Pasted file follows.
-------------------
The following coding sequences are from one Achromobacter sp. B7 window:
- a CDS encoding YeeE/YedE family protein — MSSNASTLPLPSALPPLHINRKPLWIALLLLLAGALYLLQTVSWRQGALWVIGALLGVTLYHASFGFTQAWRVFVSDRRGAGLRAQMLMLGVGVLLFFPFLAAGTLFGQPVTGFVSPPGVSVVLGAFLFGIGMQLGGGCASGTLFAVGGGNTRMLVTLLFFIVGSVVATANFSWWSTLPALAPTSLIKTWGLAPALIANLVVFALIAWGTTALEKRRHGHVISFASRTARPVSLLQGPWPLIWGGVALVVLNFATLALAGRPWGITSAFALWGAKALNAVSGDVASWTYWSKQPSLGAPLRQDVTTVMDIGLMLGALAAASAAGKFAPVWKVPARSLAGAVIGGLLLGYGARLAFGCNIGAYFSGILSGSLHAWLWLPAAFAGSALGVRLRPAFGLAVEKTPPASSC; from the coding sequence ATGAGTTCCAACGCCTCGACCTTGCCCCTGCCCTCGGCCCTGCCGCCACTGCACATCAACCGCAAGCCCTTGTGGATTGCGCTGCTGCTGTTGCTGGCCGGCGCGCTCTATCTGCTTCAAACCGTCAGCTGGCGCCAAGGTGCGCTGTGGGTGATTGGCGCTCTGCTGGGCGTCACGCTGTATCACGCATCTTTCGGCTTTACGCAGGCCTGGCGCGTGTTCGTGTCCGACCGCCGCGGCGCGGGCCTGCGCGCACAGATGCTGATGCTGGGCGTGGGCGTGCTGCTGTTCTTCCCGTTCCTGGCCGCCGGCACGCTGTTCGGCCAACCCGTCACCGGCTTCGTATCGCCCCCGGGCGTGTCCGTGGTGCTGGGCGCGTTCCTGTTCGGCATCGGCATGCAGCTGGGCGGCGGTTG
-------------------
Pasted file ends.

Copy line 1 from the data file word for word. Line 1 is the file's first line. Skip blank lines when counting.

The following coding sequences are from one Achromobacter sp. B7 window: